National Broadband Public Safety Network included as part of Payroll tax cut deal

Posted on February 18, 2012 by Dene Westbrook

In a major victory for municipalities and first responders across the country, the recently passed and enacted payroll tax cut compromise also includes the creation of a nationwide interoperable public safety broadband network.

This means that when fully implemented, public safety will have a reliable communications network that will allow first responders to share video, pictures, and data in real time and police and fire services from other jurisdictions and states will be able to have their communications equipment seamlessly linked into local systems when responding to major emergencies and national crises. 

While the measure is still being analyzed, here are some of the known details as reported by staff for the National League of Cities:

•    Sufficient dedicated spectrum for public safety.  The bill will reallocate the 700 MHz D Block of spectrum to public safety, and retains nationwide “narrowband” 700 MHz spectrum currently used for land mobile radio (LMR) communication.  
•    $7 billion in funds for build out and operate the nationwide network.  While there is a requirement of a non-federal match of at least 20 percent, it may be waived if in “the public interest.”
•    Funding for Next Generation 9-1-1.  NG9-1-1 will allow citizens to send texts, pictures, and video to 9-1-1 call centers, who will in turn be able to share vital information with our first responders.

As a result of gaining this significant benefit for cities and towns, public safety utilizing the “T-Band” (470-512 MHz) will be required to transition off of it over the next 9-11 years.  For many localities, this will mean changing how public safety communications are handled.  To assist localities, the legislation authorizes funding to assist affected state and local governments in relocating from the T-Band.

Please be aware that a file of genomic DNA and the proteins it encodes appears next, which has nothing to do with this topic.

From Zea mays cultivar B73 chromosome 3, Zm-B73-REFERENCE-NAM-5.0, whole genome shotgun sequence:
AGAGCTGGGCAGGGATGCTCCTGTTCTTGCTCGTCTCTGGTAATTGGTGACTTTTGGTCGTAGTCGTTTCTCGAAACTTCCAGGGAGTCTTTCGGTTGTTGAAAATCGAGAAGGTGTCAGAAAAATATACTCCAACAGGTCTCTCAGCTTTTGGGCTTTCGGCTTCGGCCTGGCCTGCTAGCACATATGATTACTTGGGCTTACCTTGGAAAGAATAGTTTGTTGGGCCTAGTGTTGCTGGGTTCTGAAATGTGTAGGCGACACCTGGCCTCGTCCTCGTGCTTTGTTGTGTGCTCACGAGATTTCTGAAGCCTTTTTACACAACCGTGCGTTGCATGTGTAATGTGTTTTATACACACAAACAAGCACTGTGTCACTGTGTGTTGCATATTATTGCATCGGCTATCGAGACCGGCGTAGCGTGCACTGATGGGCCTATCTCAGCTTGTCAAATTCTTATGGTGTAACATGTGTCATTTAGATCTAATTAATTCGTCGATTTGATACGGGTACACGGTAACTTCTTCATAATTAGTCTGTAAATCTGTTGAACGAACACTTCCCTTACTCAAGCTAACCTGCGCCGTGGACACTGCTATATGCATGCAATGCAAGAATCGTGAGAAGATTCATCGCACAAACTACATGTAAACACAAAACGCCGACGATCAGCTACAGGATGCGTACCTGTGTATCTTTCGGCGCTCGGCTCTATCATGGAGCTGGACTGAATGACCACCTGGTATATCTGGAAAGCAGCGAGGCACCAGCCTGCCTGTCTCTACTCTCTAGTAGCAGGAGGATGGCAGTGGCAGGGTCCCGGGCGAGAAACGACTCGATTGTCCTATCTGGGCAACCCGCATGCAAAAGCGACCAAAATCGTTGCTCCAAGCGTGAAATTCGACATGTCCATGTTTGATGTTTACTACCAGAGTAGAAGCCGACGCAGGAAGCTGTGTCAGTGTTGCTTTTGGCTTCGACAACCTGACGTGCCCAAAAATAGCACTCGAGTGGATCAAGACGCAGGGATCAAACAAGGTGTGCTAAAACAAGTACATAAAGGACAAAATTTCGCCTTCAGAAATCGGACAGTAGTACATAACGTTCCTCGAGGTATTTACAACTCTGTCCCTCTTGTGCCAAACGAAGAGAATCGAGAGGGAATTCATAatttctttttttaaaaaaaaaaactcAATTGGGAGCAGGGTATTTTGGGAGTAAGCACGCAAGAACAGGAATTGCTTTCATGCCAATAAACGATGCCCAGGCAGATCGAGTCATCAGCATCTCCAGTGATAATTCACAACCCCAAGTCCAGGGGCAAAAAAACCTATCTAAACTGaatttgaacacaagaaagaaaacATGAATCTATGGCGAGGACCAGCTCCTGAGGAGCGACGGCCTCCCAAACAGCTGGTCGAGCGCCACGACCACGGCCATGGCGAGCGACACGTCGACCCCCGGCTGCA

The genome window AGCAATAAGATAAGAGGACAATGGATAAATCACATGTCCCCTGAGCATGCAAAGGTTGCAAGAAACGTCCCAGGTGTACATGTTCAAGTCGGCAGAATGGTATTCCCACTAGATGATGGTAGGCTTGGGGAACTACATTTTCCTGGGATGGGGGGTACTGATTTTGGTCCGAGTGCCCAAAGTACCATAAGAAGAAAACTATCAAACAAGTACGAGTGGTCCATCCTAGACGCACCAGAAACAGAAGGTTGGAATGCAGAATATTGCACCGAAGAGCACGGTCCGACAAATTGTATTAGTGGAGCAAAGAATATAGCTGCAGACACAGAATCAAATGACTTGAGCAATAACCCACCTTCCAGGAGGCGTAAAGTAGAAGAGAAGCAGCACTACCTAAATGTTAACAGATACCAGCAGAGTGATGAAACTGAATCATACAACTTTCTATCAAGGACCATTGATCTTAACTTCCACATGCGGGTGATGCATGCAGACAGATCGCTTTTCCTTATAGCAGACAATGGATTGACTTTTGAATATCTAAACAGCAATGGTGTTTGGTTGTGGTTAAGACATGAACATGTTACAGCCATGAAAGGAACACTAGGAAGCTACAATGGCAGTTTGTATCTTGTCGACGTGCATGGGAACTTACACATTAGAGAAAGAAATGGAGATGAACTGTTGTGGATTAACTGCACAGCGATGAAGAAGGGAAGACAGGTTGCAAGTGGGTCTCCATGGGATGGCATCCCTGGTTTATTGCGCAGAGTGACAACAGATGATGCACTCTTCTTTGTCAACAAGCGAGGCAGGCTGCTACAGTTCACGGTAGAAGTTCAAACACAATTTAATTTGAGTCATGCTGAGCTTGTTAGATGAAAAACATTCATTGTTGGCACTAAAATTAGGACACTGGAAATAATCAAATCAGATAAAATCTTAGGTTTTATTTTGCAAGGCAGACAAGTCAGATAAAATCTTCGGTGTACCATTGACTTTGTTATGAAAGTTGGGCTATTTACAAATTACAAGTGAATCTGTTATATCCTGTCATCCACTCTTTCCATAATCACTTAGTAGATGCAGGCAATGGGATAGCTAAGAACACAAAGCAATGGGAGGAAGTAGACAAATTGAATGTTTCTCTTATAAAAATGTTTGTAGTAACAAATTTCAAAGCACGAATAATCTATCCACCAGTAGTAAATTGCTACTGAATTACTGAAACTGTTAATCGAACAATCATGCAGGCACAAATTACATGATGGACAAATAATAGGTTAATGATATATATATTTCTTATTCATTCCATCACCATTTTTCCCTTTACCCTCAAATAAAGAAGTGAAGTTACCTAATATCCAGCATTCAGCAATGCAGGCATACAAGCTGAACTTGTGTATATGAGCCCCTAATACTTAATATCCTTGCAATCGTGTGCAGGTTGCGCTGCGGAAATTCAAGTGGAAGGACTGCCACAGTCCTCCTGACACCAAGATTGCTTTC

The bill may also impact some local authority.  Under the bill state and local governments must approve any requests for a modification of an existing wireless tower or base station that does not substantially change the physical dimensions of that tower or base station that involves collocation of new transmission equipment, removal of transmission equipment, or replacement of that transmission equipment.  Historic preservation and environmental requirements will still have to be met, though.

The network will be overseen by a national governance committee consisting of state, local, and tribal representatives, as well as public safety officials, from across the nation.   While individual states will have an option to opt out of the national network construction and conduct their own deployment, their plan to do so would need to be approved by the national governance body, meeting certain requirements of interoperability and perhaps other benchmarks.

While challenges will be lie ahead, it appears that Congress has taken the big step in the right direction on behalf of communities.

Arnold Weinfeld is Director of Strategic Initiatives and Federal Affairs for the Michigan Municipal League. He can be reached at 517-908-0304 or by e-mail.

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